Katten reports she is asked to provide information ranging from "what went wrong" during the peace talks at Taba in 2001 to "what exactly happened" during Operation Defensive Shield in 2002. WIZO members were getting messages it was our fault, says Katten of the collapse of the peace talks. "I need to go back to basics and remind them this is not the first time the Palestinians have rejected the opportunity of statehood for themselves. I give the information to them chapter and verse."
According to Katten, lack of confidence in representing Israel's case before non-Jews is now a major problem. "It worries me that so many Jews are turning away from Israel and have swallowed lock, stock and barrel what they see and read about Israel in the news," she says. "We tend to forget that very positive things are going on in Israel, and they are especially important for Jews abroad to hear about, so that they can once again feel justifiably proud of Israel."
Katten aims to arm WIZO members with easy-to-digest facts about Israel, which she communicates, in part, through a bimonthly newsletter. The eight-page publication includes sections on "good news" in Israel, scientific and technological discoveries and coexistence projects, such as an item about a group of eight Israelis and Palestinians who are traveling to Antarctica together this month.
"There isn't a hospital in this country that isn't carrying out expensive operations on Palestinians from the territories, yet we're being presented to the world as if we don't give a tuppence about the Palestinians," says Katten. "These are the facts that I want people to be aware of, as they are in stark contrast to the negativity that they hear, day in, day out."Katten, whose involvement with WIZO stretches back almost 50 years, has also traveled extensively in her role to meet with WIZO federations around the world, often on speaking tours and running hasbara workshops. In the last couple of months, the grandmother of eight has spoken in Sweden, Denmark, Austria, Belgium and London; since taking up her post, she has also traveled to South and Central America, South Africa and Australia.
She was particularly struck by a visit to the city of Adelaide in August 2002, where the Jewish community is just 1,200 strong. "This tiny community has a different attitude to most," says Katten. "They are not afraid to address ordinary, non-Jewish people [about Israel]. The larger communities tend to be more conscious of rocking the boat or spoiling their relationships. Somehow, we Jews have lost confidence in ourselves."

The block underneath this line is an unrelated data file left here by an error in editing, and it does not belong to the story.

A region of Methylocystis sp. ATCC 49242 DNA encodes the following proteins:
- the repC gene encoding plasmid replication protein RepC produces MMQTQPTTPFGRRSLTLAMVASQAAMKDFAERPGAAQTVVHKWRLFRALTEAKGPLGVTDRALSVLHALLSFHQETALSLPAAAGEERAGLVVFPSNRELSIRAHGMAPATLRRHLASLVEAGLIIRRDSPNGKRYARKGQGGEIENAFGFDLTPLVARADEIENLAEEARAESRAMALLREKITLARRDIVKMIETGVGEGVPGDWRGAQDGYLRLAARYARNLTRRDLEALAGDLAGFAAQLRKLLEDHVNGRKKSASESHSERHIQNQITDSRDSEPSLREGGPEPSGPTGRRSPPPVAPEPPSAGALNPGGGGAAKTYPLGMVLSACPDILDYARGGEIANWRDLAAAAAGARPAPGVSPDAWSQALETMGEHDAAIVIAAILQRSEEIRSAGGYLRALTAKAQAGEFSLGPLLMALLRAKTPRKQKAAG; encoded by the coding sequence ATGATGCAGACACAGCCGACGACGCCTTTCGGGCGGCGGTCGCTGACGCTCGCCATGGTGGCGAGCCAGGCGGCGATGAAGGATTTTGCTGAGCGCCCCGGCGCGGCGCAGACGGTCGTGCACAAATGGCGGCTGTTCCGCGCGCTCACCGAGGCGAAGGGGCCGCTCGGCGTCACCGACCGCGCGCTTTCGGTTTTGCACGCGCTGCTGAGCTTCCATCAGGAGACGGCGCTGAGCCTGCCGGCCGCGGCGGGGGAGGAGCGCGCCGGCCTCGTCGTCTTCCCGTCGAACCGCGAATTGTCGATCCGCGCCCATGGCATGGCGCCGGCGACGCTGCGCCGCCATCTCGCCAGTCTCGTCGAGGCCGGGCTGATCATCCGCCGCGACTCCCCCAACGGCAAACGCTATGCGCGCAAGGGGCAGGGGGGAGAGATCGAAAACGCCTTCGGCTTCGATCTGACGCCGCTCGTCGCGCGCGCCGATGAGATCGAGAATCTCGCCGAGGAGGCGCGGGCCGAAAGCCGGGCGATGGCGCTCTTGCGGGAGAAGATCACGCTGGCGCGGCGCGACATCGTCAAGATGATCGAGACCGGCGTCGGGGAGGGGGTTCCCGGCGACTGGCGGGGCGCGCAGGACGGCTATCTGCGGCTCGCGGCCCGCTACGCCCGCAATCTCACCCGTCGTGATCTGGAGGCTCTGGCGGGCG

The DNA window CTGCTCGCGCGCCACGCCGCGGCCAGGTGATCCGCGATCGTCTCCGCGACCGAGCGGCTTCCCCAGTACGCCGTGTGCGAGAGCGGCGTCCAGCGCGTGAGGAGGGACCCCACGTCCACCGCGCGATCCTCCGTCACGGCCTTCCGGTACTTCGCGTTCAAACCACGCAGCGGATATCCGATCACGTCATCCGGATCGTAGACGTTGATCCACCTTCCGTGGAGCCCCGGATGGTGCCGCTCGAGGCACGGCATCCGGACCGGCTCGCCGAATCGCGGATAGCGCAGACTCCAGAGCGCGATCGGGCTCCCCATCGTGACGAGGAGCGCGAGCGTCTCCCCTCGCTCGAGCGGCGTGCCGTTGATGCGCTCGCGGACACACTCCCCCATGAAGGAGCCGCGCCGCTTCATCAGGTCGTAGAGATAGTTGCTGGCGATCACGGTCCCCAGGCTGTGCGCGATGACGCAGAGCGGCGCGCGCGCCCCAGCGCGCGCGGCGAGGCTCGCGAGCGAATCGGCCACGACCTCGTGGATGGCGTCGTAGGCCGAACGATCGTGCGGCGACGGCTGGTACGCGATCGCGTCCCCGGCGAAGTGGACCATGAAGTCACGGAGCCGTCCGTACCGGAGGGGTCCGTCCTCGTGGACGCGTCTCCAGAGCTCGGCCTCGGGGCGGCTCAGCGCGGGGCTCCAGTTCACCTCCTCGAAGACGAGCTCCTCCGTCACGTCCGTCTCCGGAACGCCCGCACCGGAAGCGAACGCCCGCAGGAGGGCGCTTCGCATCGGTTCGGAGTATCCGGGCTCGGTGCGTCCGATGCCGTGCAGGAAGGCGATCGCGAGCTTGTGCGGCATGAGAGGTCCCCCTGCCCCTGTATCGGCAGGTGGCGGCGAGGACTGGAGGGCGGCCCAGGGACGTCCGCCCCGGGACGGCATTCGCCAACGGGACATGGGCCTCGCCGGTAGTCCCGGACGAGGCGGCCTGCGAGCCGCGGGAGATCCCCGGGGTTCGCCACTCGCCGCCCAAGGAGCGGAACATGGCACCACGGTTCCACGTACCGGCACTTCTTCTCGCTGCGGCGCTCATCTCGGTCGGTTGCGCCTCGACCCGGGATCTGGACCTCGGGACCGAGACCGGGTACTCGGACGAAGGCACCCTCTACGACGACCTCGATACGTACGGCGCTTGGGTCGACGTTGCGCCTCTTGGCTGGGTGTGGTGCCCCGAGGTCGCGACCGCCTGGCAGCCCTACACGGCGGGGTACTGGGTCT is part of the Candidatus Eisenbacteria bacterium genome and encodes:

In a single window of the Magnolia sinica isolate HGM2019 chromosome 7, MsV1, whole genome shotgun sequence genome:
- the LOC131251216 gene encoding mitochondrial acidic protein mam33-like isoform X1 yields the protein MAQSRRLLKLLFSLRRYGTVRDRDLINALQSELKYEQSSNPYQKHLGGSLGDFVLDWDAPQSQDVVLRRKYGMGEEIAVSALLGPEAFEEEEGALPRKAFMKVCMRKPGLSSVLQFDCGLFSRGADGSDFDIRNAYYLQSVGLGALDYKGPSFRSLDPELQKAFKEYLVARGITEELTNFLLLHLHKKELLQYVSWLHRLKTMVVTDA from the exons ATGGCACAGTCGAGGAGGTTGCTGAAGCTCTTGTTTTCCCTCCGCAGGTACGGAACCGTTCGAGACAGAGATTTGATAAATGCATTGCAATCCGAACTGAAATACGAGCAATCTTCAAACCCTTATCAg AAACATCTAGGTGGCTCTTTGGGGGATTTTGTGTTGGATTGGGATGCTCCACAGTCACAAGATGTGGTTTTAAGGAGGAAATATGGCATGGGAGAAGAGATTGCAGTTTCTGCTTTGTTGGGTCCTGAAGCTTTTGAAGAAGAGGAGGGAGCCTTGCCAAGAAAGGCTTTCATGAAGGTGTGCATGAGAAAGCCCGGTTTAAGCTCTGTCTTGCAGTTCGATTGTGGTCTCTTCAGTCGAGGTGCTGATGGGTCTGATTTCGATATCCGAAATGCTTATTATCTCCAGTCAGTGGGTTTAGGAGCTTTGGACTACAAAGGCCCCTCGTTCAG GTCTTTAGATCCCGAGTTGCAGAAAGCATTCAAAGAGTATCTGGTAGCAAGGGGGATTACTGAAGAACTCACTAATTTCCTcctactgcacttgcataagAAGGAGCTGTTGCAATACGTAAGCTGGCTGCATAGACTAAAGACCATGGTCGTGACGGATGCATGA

Katten puts much of this lack of confidence down to "our lack of success in presenting Israel's case to ourselves." She says Jews as a people have failed to concentrate sufficiently on educating themselves about their history and the history of the state of Israel. "If we don't have the confidence to present our case as right and just, if we don't know the facts and we don't contradict what people see on the news, then for sure we won't be able to present our case to the outside world."
The lack of Jewish tourism to Israel is also a factor, she adds, as people lack "first-hand experience to counter what they hear." She also lays blame at the door of Israel for "failing to be professional about presenting Israel's case," a point she is constantly questioned about by Jews around the world. "We shoot ourselves in the foot, time and time again, sending ambassadors to countries who don't know its native language and presenting spokesmen who don't know how to use a sound bite. It's a very professional job."
Katten, who happy to be labeled a "political moderate," says she is sometimes asked whether she sees the Palestinian point of view. "I do," she says, "but my job is to ensure that [WIZO members] are armed with the facts about what has lead to the current situation. Does that mean I go along with everything the government here does? I don't, but I need to give the historical perspective, to tell people it's not all our fault, as the media projects. I also recognize that it is very fashionable to Israel-bash and we as Jews are very good at saying we should be better and more understanding. I see myself as endeavoring to see Israel as it is, warts and all."